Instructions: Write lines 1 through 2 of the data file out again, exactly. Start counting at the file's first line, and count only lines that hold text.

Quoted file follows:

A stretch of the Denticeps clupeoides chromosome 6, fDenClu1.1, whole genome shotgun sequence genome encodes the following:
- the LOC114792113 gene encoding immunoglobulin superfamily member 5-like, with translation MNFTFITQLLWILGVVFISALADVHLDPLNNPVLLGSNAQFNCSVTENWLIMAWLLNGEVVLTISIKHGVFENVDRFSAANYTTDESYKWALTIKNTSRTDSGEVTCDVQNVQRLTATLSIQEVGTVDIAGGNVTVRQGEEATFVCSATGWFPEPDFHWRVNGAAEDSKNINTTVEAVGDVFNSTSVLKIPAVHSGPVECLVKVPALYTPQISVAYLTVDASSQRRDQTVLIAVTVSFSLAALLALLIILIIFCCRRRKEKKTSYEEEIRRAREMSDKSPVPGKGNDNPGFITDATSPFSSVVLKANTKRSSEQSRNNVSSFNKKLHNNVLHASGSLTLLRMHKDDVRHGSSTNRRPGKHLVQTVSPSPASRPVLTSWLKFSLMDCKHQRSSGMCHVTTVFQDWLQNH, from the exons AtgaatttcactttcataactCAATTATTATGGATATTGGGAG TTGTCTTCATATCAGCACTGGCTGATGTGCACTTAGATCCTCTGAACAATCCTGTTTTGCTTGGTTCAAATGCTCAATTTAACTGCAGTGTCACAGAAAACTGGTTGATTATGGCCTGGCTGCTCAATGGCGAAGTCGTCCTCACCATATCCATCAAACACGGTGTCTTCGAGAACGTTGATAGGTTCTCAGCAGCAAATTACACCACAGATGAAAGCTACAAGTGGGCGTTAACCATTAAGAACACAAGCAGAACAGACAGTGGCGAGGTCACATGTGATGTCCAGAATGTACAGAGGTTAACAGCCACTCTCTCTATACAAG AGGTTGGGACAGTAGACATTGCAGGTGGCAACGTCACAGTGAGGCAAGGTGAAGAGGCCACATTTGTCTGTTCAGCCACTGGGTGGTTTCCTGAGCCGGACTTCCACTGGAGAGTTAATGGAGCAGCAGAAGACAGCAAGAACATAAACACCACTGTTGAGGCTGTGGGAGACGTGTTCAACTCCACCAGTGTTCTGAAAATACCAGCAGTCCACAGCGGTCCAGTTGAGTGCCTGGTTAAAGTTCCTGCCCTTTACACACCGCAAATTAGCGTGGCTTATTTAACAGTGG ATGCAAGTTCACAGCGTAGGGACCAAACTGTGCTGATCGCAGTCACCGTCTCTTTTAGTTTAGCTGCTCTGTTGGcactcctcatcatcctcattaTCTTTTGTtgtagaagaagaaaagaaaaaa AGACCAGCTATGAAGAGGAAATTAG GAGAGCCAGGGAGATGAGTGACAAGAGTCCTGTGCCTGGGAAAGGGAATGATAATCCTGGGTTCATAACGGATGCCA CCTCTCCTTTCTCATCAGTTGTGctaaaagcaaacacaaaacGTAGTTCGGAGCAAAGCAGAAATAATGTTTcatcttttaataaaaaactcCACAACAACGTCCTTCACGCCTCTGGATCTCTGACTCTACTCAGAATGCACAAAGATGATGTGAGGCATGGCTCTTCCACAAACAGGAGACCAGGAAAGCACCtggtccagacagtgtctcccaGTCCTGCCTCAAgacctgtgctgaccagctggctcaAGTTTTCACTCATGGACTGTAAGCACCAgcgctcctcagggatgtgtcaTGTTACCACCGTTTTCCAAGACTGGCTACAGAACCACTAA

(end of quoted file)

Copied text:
A stretch of the Denticeps clupeoides chromosome 6, fDenClu1.1, whole genome shotgun sequence genome encodes the following:
- the LOC114792113 gene encoding immunoglobulin superfamily member 5-like, with translation MNFTFITQLLWILGVVFISALADVHLDPLNNPVLLGSNAQFNCSVTENWLIMAWLLNGEVVLTISIKHGVFENVDRFSAANYTTDESYKWALTIKNTSRTDSGEVTCDVQNVQRLTATLSIQEVGTVDIAGGNVTVRQGEEATFVCSATGWFPEPDFHWRVNGAAEDSKNINTTVEAVGDVFNSTSVLKIPAVHSGPVECLVKVPALYTPQISVAYLTVDASSQRRDQTVLIAVTVSFSLAALLALLIILIIFCCRRRKEKKTSYEEEIRRAREMSDKSPVPGKGNDNPGFITDATSPFSSVVLKANTKRSSEQSRNNVSSFNKKLHNNVLHASGSLTLLRMHKDDVRHGSSTNRRPGKHLVQTVSPSPASRPVLTSWLKFSLMDCKHQRSSGMCHVTTVFQDWLQNH, from the exons AtgaatttcactttcataactCAATTATTATGGATATTGGGAG TTGTCTTCATATCAGCACTGGCTGATGTGCACTTAGATCCTCTGAACAATCCTGTTTTGCTTGGTTCAAATGCTCAATTTAACTGCAGTGTCACAGAAAACTGGTTGATTATGGCCTGGCTGCTCAATGGCGAAGTCGTCCTCACCATATCCATCAAACACGGTGTCTTCGAGAACGTTGATAGGTTCTCAGCAGCAAATTACACCACAGATGAAAGCTACAAGTGGGCGTTAACCATTAAGAACACAAGCAGAACAGACAGTGGCGAGGTCACATGTGATGTCCAGAATGTACAGAGGTTAACAGCCACTCTCTCTATACAAG AGGTTGGGACAGTAGACATTGCAGGTGGCAACGTCACAGTGAGGCAAGGTGAAGAGGCCACATTTGTCTGTTCAGCCACTGGGTGGTTTCCTGAGCCGGACTTCCACTGGAGAGTTAATGGAGCAGCAGAAGACAGCAAGAACATAAACACCACTGTTGAGGCTGTGGGAGACGTGTTCAACTCCACCAGTGTTCTGAAAATACCAGCAGTCCACAGCGGTCCAGTTGAGTGCCTGGTTAAAGTTCCTGCCCTTTACACACCGCAAATTAGCGTGGCTTATTTAACAGTGG ATGCAAGTTCACAGCGTAGGGACCAAACTGTGCTGATCGCAGTCACCGTCTCTTTTAGTTTAGCTGCTCTGTTGGcactcctcatcatcctcattaTCTTTTGTtgtagaagaagaaaagaaaaaa AGACCAGCTATGAAGAGGAAATTAG GAGAGCCAGGGAGATGAGTGACAAGAGTCCTGTGCCTGGGAAAGGGAATGATAATCCTGGGTTCATAACGGATGCCA CCTCTCCTTTCTCATCAGTTGTGctaaaagcaaacacaaaacGTAGTTCGGAGCAAAGCAGAAATAATGTTTcatcttttaataaaaaactcCACAACAACGTCCTTCACGCCTCTGGATCTCTGACTCTACTCAGAATGCACAAAGATGATGTGAGGCATGGCTCTTCCACAAACAGGAGACCAGGAAAGCACCtggtccagacagtgtctcccaGTCCTGCCTCAAgacctgtgctgaccagctggctcaAGTTTTCACTCATGGACTGTAAGCACCAgcgctcctcagggatgtgtcaTGTTACCACCGTTTTCCAAGACTGGCTACAGAACCACTAA